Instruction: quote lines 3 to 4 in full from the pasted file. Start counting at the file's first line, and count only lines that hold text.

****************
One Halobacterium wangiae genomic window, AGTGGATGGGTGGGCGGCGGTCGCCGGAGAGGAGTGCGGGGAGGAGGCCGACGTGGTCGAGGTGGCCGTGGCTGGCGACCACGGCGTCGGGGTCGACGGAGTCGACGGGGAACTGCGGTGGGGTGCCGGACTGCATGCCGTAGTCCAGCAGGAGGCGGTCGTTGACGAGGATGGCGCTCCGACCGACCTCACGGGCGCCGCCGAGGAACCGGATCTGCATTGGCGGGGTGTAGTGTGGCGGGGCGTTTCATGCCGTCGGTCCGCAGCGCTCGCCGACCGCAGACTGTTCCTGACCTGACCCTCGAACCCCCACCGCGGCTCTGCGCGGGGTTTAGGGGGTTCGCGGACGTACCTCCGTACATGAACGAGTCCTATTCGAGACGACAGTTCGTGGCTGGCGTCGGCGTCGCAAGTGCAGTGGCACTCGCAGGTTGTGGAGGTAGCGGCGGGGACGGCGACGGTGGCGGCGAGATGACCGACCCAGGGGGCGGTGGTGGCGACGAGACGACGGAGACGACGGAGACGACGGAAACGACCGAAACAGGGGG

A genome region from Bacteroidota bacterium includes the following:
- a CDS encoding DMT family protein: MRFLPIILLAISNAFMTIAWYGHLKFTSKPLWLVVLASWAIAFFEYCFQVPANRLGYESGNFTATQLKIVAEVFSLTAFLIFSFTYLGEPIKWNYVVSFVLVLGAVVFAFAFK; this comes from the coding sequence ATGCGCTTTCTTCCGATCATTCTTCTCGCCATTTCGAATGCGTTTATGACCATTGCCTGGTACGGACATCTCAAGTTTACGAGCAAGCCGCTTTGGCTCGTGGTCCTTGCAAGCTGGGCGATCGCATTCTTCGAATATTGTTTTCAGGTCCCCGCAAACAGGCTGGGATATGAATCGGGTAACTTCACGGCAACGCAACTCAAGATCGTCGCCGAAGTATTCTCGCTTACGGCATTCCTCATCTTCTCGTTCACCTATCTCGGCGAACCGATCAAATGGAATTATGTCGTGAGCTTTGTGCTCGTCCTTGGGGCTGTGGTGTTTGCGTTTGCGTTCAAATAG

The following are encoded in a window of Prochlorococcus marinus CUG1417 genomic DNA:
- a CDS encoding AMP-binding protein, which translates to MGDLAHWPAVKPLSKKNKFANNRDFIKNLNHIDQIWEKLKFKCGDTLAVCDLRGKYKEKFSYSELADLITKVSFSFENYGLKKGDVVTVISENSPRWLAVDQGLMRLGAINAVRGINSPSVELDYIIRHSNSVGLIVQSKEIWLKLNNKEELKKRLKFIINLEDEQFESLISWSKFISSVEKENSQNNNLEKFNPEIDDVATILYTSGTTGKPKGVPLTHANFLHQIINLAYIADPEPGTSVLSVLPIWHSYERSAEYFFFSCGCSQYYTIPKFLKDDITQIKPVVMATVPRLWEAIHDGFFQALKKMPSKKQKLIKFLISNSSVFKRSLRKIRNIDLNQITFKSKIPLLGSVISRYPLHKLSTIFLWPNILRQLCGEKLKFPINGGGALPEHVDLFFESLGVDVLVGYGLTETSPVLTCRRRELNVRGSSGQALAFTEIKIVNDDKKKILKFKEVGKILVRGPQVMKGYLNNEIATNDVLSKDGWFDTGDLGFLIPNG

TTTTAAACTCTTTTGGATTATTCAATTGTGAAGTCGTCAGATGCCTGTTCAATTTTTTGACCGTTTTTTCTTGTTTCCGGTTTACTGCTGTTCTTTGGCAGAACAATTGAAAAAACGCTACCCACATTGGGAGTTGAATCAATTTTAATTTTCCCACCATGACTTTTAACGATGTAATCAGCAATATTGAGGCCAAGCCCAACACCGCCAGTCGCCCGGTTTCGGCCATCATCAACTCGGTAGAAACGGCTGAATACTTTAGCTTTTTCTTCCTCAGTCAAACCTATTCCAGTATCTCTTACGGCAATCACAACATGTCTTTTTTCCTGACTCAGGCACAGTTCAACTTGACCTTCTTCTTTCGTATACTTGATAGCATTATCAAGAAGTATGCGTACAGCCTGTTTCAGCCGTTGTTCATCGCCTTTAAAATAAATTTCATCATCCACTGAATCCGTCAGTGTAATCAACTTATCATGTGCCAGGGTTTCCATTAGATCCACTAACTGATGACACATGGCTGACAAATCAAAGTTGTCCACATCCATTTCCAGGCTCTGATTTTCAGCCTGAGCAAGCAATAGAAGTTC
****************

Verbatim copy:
- a CDS encoding DMT family protein: MRFLPIILLAISNAFMTIAWYGHLKFTSKPLWLVVLASWAIAFFEYCFQVPANRLGYESGNFTATQLKIVAEVFSLTAFLIFSFTYLGEPIKWNYVVSFVLVLGAVVFAFAFK; this comes from the coding sequence ATGCGCTTTCTTCCGATCATTCTTCTCGCCATTTCGAATGCGTTTATGACCATTGCCTGGTACGGACATCTCAAGTTTACGAGCAAGCCGCTTTGGCTCGTGGTCCTTGCAAGCTGGGCGATCGCATTCTTCGAATATTGTTTTCAGGTCCCCGCAAACAGGCTGGGATATGAATCGGGTAACTTCACGGCAACGCAACTCAAGATCGTCGCCGAAGTATTCTCGCTTACGGCATTCCTCATCTTCTCGTTCACCTATCTCGGCGAACCGATCAAATGGAATTATGTCGTGAGCTTTGTGCTCGTCCTTGGGGCTGTGGTGTTTGCGTTTGCGTTCAAATAG

The following are encoded in a window of Prochlorococcus marinus CUG1417 genomic DNA: